Last night, Congressman Neal (D-MA) released the chairman’s draft of the House Ways and Means Committee version of the reconciliation bill for COVID. It is about 200 pages. There are less than ten pages that requires my professional attention. The meat of the health policy is on p.84 of Subtitle G.
The short version of the bill is that for 2021 and 2022, almost everyone earning over 100% FPL will be eligible for an ACA subsidy and those subsidies will get notably bigger.
The long version is that this is an aggressive affordability attempt. It will make the 2022 market an almost entirely price-spread sensitive market. There are significant challenges on automatic re-newals as a lot of people could conceivably be placed in strictly dominated plans because in 2020 when they bought their 2021 plans, they purchased a lower premium but higher actuarial value plan from an insurer offering lower cost-sharing but higher premium options on the same network/plan type. They made those choices under a different subsidy system. However, it is likely that at least some higher premium plans with lower AV but on the same basic platform will now be zero premium plans. Actively aware individuals can make changes during the upcoming open-enrollment period. Not everyone is actively aware and involved. There will be people who are eligible for 87% or 94% Silver CSR plans with zero premium buying either zero premium Bronze or Gold plans in 2022. Fixing the automatic renewal process so that people are placed into plans with the highest actuarial value on the same fundamental platform of network, plan and plan type for a given premium will be an urgently needed update.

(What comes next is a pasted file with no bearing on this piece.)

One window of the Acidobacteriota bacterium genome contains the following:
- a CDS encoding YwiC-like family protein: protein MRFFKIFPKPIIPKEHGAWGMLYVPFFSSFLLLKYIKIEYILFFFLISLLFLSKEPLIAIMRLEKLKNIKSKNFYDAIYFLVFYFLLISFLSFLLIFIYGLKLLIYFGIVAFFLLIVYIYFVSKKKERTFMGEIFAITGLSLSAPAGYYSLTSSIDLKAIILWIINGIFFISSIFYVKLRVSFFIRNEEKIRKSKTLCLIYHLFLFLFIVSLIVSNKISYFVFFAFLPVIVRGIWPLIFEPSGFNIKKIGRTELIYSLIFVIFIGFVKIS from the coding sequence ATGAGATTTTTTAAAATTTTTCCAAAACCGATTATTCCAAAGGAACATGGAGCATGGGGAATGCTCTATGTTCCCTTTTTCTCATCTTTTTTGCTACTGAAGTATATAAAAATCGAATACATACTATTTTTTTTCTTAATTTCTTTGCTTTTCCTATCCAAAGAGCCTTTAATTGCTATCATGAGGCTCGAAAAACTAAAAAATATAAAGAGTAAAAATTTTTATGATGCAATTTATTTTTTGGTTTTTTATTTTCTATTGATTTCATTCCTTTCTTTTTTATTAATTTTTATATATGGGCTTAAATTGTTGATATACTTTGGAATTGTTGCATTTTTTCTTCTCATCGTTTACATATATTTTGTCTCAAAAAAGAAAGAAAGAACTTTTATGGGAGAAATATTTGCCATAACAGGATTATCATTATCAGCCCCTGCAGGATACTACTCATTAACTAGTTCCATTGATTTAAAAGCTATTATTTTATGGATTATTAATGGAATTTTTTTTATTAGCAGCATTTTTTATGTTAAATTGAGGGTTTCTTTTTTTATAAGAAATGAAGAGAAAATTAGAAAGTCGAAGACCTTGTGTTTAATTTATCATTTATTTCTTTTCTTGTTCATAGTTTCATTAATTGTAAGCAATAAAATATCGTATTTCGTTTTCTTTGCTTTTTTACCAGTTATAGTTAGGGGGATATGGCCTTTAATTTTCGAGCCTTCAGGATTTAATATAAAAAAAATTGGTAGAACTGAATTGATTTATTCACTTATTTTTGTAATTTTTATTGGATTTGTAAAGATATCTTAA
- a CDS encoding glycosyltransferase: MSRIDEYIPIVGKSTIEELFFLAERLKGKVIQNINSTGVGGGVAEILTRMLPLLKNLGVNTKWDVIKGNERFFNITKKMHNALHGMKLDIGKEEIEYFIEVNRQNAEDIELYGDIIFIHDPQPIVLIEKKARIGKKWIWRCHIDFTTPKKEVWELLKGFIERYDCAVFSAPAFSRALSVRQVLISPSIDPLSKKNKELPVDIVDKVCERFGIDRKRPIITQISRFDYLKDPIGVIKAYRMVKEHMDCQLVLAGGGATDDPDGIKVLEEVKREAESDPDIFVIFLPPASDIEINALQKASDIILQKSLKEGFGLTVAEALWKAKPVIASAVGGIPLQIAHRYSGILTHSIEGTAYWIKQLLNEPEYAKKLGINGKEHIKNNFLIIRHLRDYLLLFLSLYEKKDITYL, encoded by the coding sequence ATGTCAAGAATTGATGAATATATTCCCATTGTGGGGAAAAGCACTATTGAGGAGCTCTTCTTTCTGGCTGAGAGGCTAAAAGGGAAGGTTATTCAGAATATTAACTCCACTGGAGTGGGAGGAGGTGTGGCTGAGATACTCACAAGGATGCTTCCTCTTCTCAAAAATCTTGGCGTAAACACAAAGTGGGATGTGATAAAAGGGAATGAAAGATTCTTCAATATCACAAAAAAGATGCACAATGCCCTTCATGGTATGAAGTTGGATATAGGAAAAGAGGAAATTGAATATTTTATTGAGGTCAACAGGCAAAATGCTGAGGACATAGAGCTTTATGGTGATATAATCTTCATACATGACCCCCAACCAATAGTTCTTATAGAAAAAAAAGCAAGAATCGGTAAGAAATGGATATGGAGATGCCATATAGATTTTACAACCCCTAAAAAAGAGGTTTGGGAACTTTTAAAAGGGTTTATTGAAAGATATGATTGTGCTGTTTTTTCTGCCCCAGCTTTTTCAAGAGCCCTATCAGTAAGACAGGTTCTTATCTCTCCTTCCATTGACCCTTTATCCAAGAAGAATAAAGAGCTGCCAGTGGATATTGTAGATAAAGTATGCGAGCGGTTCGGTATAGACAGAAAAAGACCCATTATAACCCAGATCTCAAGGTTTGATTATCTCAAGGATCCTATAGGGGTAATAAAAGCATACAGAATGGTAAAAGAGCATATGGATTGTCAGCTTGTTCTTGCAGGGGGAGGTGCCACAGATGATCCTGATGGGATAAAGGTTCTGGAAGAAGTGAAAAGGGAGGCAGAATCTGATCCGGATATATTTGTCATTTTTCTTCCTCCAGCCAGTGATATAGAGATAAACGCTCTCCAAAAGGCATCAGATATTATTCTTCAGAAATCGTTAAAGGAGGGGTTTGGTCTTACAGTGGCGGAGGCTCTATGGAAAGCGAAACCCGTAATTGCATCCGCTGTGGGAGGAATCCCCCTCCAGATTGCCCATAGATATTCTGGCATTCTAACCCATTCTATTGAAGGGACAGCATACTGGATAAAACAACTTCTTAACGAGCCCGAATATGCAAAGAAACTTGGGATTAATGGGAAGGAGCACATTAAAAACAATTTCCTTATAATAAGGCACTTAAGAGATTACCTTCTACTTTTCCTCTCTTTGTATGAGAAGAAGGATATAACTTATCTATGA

The second big question I have is if this passes in anything like its current form, what is the purpose of state subsidies like in California or 1332 reinsurance waivers for at least the 2022 plan year? Both of those are attempts to lower premiums for people who earn over 400% FPL. An 8.5% benchmark cap makes both state subsidies and 1332 reinsurance waivers irrelevant. So what happens to those funds. Thirdly, states that run a Section 1331 Basic Health Program where the state gets 95% of the federal subsidy that enrollees who earn under 200% FPL would other receive in order to provide a state funded and designed program that is effectively Medicaid Plus will see a huge cash windfall. The value of the APTC pass-through will skyrocket for two years.
There are a lot more things happening but these are things that stick out to me in this draft.